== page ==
Toxic Chemical Spill in Charleston Leaves 300,000 Without Water

A chemical spill in West Virginia’s capital city of Charleston has left at least 300,000 people without safe tap water.  State officials reported approximately 28,400 liters (or 7,500 gallons) of the chemical 4-methylcyclohexane methanol had leaked out of a 150,000 liter tank at a Freedom Industries facility along the Elk River, near the state’s largest water treatment intake plant.

According to media reports, the town’s tap water is now so toxic it can be set on fire. It turns out the plant which stored the chemical hadn’t been inspected in 20 years.

The spill came from a tank belonging to Freedom Industries, a Charleston company that produces specialty chemicals for the mining, steel and cement industries, authorities said.

The leak was initially noticed late last week, following complaints to West Virginia American Water about a licorice-type odor in the tap water. While some of the chemical was contained before reaching the Elk River, it is not known how much 4-methylcyclohexane methanol made it into the water supply.

It could take days for clean tap water to be restored to the people of Charleston. Currently, 73 people had gone to area emergency rooms and five have been admitted to hospitals for observation.

Their symptoms included nausea, vomiting, dizziness, diarrhea, rashes and reddened skin, officials said. During the weekend, businesses and restaurants across town were closed and will most likely remain closed until clean tap water is restored.

Governor Earl Ray Tomblin declared a state of emergency for nine counties, with the affected area including the state capital of Charleston, the state’s largest city. President Barack Obama has issued an emergency declaration.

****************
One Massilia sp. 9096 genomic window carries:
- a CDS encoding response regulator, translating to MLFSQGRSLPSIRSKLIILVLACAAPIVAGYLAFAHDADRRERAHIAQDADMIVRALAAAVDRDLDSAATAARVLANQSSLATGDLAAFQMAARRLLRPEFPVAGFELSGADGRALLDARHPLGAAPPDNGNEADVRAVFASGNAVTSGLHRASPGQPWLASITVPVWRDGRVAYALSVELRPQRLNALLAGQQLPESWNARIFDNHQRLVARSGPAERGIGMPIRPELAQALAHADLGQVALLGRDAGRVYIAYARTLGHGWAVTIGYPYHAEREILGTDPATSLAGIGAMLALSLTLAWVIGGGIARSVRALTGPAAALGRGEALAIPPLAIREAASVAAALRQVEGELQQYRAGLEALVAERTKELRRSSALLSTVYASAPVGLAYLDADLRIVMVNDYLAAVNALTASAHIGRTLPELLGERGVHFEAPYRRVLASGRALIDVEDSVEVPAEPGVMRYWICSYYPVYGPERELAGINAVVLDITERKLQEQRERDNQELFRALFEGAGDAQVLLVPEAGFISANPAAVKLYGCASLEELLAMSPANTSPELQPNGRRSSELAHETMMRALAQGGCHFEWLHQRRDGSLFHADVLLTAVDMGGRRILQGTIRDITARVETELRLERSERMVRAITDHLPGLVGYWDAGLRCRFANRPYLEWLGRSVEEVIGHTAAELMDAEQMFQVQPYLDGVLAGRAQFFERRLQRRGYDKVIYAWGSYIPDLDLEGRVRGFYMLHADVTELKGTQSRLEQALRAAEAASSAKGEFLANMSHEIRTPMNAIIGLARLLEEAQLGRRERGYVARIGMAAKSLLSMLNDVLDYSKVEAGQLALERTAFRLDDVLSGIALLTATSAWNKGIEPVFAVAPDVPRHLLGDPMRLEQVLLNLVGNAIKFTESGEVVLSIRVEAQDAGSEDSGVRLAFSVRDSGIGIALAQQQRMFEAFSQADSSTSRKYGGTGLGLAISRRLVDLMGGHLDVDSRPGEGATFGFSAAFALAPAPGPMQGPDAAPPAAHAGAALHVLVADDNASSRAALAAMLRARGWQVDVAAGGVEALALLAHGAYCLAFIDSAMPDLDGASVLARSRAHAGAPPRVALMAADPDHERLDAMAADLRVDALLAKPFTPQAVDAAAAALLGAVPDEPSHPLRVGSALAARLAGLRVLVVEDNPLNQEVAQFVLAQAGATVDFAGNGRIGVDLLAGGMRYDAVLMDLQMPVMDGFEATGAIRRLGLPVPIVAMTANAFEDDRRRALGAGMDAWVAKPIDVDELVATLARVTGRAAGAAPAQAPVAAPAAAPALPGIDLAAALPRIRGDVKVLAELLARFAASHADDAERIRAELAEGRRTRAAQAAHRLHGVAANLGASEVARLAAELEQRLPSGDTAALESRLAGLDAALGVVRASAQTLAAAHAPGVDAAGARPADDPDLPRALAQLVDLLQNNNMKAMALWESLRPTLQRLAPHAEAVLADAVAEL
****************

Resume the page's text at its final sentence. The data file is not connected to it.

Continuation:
Business owners with empty dining rooms and quiet aisles of merchandise around West Virginia’s capital city were left to wonder how much of an economic hit they would take from the spill. Virtually every restaurant was closed Saturday, unable to use water to prepare food, wash dishes or clean employees’ hands. Meanwhile, hotels had emptied and foot traffic was down at many retail stores.

At Charleston’s Yeager Airport, a combined seven inbound and outbound flights were cancelled. The reason for the cancellations was an agreement between the airlines and unions for flight crews and pilots that hotels meet a certain threshold of service, and the lack of water violates the agreement, said airport spokesman Brian Belcher. Arrangements were being made to house flight personnel in hotels about 40 miles away.

Most visitors have left Charleston while locals are either staying home or driving out of the area to find somewhere they can get a hot meal or a shower. Orders not to use tap water for much other than flushing toilets means that the spill is an emergency not just for the environment, but also for the local businesses.

Officials said chemical levels in the water were declining but the spill forced schools and businesses to close in Charleston and surrounding communities.

Federal authorities, including the U.S. Chemical Safety Board, are currently investigating the 4-methylcyclohexane methanol spill.

According to Department of Environmental Protection officials, Freedom Industries is exempt from DEP inspections and permitting since it merely stores chemicals and doesn’t produce them.

By Saturday morning, the Federal Emergency Management Agency said it had delivered about 50 truckloads of water, or a million liters, to West Virginia for distribution at sites, including fire departments.

Tomblin said he would work with his environmental agency chief on tightening regulation of chemical storage facilities in the current legislative session.

Most of us take our clean tap water for granted. It’s hard to imagine toxic chemicals contaminating our running water…that would mean no showers, no cooking, no brushing your teeth!

Feel free to contact one of our Gacovino Lake attorneys for more information at 1-800-246-HURT (4878).

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